Boeing 737 Max wins regulator approval to return to skies
The plane had been grounded for 20 months following two fatal crashes.
The Boeing 737 Max received Federal Aviation Administration approval to reenter commercial service Wednesday morning -- marking an end to one of the longest aircraft groundings in history.
It's been 20 months since U.S. regulators were forced to ground the plane following two crashes that killed 346 people.
In October 2018, Lion Air Flight 610 was airborne for only 13 minutes before it plunged into the Java Sea off the coast of Indonesia. Less than five months later, Ethiopian Airlines Flight 302 crashed near Addis Ababa airport just six minutes after takeoff, killing all on board.
An automated flight control system misfired in both crashes, leaving pilots struggling to regain control and altitude of the plane. That system was not mentioned in the pilot manual.
Boeing decided to rewrite not just the system, but the entire flight computer software. Boeing CEO Dave Calhoun has said he believes the Max is "safer than the safest airplane flying today."
Arguably the biggest challenge will be winning the public's trust after allegations surfaced concerning putting profit over safety, a broken regulation process and a culture of concealment.
In September, House investigators released a scathing report that concluded technical design flaws, faulty assumptions about pilot responses and management failures by both Boeing and the FAA led to the collisions.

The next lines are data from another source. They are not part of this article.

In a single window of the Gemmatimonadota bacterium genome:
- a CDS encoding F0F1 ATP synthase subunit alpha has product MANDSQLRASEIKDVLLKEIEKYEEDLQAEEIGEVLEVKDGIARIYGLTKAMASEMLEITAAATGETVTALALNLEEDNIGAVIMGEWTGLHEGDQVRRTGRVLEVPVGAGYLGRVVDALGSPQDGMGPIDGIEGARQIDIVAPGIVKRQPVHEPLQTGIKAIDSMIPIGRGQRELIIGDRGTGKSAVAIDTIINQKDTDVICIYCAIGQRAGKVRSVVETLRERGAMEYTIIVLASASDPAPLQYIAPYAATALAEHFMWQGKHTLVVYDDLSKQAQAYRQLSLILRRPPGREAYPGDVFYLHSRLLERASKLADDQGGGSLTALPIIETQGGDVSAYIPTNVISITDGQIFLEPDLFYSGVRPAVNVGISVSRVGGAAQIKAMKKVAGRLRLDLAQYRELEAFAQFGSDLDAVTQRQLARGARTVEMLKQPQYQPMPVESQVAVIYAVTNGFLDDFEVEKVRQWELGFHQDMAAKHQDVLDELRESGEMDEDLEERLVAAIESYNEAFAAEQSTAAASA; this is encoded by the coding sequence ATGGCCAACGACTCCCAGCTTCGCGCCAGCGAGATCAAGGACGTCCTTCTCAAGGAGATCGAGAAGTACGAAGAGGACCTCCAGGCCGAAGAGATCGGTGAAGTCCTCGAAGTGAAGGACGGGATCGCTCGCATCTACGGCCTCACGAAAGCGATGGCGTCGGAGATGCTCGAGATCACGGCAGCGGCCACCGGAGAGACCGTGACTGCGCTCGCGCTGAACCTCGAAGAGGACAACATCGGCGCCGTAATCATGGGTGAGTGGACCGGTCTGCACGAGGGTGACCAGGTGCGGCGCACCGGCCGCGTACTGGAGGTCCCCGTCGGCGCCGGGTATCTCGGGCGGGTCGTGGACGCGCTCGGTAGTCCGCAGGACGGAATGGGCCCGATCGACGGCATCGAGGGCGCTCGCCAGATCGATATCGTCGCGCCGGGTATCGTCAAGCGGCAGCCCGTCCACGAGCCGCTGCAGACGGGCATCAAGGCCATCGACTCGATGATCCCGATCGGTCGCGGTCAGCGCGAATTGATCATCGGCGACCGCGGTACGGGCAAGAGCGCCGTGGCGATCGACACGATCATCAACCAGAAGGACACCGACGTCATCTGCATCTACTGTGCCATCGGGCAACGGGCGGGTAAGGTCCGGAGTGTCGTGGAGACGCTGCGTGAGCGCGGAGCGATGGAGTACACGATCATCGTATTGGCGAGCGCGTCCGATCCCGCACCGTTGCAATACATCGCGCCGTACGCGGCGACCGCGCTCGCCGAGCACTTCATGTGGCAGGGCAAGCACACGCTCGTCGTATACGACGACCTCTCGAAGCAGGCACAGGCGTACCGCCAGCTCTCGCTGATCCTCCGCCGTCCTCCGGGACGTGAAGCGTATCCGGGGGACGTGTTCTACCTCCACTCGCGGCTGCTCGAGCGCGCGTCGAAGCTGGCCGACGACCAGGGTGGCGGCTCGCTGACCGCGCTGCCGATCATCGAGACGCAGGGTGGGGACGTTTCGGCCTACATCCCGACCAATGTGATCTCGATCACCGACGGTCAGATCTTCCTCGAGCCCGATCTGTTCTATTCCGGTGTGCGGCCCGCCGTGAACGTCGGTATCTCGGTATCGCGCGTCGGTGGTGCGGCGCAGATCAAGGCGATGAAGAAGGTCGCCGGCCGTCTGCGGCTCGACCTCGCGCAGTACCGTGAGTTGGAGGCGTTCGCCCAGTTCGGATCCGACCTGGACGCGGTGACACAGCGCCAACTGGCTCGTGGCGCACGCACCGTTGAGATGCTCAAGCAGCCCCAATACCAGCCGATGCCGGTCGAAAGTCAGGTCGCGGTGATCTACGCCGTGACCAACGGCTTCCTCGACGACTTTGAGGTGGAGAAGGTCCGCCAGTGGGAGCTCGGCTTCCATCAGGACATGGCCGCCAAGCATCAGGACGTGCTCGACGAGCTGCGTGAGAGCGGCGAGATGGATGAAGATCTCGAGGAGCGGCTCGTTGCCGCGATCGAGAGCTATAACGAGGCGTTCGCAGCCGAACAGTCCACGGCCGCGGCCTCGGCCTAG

"This plane will recover with the flying public when airplane pilots step on it, fly it, like it and by the way, based on all the test flights we have had to date, which are many, they do," Calhoun said in January. "So as all of those pilots return, so will passengers."
American Airlines pilot Capt. Dennis Tajer has been flying commercial planes for more than 30 years.
"I'm not walking down that jet bridge, and nor is any other pilot until we've been assured that this airplane will be fixed, it is fully vetted, it is transparent and we are robustly trained," Tajer, who is also a spokesperson for the Allied Pilots Association, told ABC News Tuesday. "We have yet to see the full training on it."
Although it is ungrounded, the soonest the Max can fly with paying passengers is in December. Airlines are now tasked with training their pilots -- a process that could take months. American Airlines is the only U.S. airline that has said it will resume Max flights in 2020.
Unions representing pilots, flight attendants and mechanics have expressed their support for bipartisan legislation that would strengthen the oversight of the certification process.
On Tuesday, the Aircraft Certification Reform and Accountability Act passed in the House. It will be considered by the Senate on Wednesday.
"Everything in there is geared towards ensuring this never happens again," Tajer said.
But for the family members who lost loved ones in the crashes, the ungrounding is just another painful reminder of what they can't change.
"I miss my daughter," Michael Stumo, who lost his daughter Samya in the crash in Ethiopia, said. "She would be 26 today and we'd be ready to have Thanksgiving next week and we won't."
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